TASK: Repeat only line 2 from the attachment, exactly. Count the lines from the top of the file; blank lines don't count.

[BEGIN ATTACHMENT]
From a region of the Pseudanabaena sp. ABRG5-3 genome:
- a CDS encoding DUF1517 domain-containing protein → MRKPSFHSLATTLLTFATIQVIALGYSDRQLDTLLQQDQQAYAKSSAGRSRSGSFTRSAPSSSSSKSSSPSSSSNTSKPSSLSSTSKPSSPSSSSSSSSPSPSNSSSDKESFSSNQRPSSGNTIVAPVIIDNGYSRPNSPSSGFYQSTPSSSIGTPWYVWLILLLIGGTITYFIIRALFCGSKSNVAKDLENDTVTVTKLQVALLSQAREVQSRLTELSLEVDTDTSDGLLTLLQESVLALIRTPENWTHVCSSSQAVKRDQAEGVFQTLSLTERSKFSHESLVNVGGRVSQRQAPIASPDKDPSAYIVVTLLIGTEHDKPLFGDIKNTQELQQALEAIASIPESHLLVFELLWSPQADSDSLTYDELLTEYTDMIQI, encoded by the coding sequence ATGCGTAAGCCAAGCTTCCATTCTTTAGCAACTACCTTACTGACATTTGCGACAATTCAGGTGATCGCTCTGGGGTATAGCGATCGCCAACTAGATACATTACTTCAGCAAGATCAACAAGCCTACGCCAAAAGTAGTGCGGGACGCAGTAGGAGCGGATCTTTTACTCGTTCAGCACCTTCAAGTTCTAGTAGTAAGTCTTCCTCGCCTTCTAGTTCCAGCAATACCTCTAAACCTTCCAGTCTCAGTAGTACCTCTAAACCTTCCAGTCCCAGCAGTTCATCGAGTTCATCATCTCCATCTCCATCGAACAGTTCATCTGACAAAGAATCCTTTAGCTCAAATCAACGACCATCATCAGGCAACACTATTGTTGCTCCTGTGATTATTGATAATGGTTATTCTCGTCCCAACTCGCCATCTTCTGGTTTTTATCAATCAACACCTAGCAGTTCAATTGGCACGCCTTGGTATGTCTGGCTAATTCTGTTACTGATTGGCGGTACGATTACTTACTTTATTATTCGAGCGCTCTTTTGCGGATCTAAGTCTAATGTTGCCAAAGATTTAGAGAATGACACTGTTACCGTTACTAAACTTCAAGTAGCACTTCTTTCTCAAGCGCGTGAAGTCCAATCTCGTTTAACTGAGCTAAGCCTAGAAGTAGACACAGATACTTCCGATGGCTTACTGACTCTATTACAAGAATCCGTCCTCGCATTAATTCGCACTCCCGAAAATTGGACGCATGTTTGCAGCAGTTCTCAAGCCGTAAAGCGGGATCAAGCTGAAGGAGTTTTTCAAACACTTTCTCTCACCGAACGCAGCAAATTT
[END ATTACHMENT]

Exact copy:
- a CDS encoding DUF1517 domain-containing protein → MRKPSFHSLATTLLTFATIQVIALGYSDRQLDTLLQQDQQAYAKSSAGRSRSGSFTRSAPSSSSSKSSSPSSSSNTSKPSSLSSTSKPSSPSSSSSSSSPSPSNSSSDKESFSSNQRPSSGNTIVAPVIIDNGYSRPNSPSSGFYQSTPSSSIGTPWYVWLILLLIGGTITYFIIRALFCGSKSNVAKDLENDTVTVTKLQVALLSQAREVQSRLTELSLEVDTDTSDGLLTLLQESVLALIRTPENWTHVCSSSQAVKRDQAEGVFQTLSLTERSKFSHESLVNVGGRVSQRQAPIASPDKDPSAYIVVTLLIGTEHDKPLFGDIKNTQELQQALEAIASIPESHLLVFELLWSPQADSDSLTYDELLTEYTDMIQI, encoded by the coding sequence ATGCGTAAGCCAAGCTTCCATTCTTTAGCAACTACCTTACTGACATTTGCGACAATTCAGGTGATCGCTCTGGGGTATAGCGATCGCCAACTAGATACATTACTTCAGCAAGATCAACAAGCCTACGCCAAAAGTAGTGCGGGACGCAGTAGGAGCGGATCTTTTACTCGTTCAGCACCTTCAAGTTCTAGTAGTAAGTCTTCCTCGCCTTCTAGTTCCAGCAATACCTCTAAACCTTCCAGTCTCAGTAGTACCTCTAAACCTTCCAGTCCCAGCAGTTCATCGAGTTCATCATCTCCATCTCCATCGAACAGTTCATCTGACAAAGAATCCTTTAGCTCAAATCAACGACCATCATCAGGCAACACTATTGTTGCTCCTGTGATTATTGATAATGGTTATTCTCGTCCCAACTCGCCATCTTCTGGTTTTTATCAATCAACACCTAGCAGTTCAATTGGCACGCCTTGGTATGTCTGGCTAATTCTGTTACTGATTGGCGGTACGATTACTTACTTTATTATTCGAGCGCTCTTTTGCGGATCTAAGTCTAATGTTGCCAAAGATTTAGAGAATGACACTGTTACCGTTACTAAACTTCAAGTAGCACTTCTTTCTCAAGCGCGTGAAGTCCAATCTCGTTTAACTGAGCTAAGCCTAGAAGTAGACACAGATACTTCCGATGGCTTACTGACTCTATTACAAGAATCCGTCCTCGCATTAATTCGCACTCCCGAAAATTGGACGCATGTTTGCAGCAGTTCTCAAGCCGTAAAGCGGGATCAAGCTGAAGGAGTTTTTCAAACACTTTCTCTCACCGAACGCAGCAAATTT